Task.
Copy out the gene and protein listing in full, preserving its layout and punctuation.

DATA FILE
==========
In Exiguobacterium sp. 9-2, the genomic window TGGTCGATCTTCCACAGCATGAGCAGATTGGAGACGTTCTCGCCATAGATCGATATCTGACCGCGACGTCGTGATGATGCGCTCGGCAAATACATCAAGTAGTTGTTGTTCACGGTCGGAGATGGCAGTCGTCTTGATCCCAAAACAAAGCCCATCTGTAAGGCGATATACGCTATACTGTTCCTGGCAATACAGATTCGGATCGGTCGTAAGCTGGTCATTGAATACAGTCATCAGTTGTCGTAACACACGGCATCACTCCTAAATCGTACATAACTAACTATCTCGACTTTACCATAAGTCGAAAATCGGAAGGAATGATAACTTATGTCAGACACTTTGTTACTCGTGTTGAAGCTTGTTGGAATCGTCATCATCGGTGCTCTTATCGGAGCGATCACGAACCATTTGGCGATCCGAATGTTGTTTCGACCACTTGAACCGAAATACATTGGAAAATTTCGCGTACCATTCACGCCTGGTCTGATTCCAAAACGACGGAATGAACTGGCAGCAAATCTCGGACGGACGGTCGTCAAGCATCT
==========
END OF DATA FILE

In Exiguobacterium sp. 9-2, the genomic window TGGTCGATCTTCCACAGCATGAGCAGATTGGAGACGTTCTCGCCATAGATCGATATCTGACCGCGACGTCGTGATGATGCGCTCGGCAAATACATCAAGTAGTTGTTGTTCACGGTCGGAGATGGCAGTCGTCTTGATCCCAAAACAAAGCCCATCTGTAAGGCGATATACGCTATACTGTTCCTGGCAATACAGATTCGGATCGGTCGTAAGCTGGTCATTGAATACAGTCATCAGTTGTCGTAACACACGGCATCACTCCTAAATCGTACATAACTAACTATCTCGACTTTACCATAAGTCGAAAATCGGAAGGAATGATAACTTATGTCAGACACTTTGTTACTCGTGTTGAAGCTTGTTGGAATCGTCATCATCGGTGCTCTTATCGGAGCGATCACGAACCATTTGGCGATCCGAATGTTGTTTCGACCACTTGAACCGAAATACATTGGAAAATTTCGCGTACCATTCACGCCTGGTCTGATTCCAAAACGACGGAATGAACTGGCAGCAAATCTCGGACGGACGGTCGTCAAGCATCT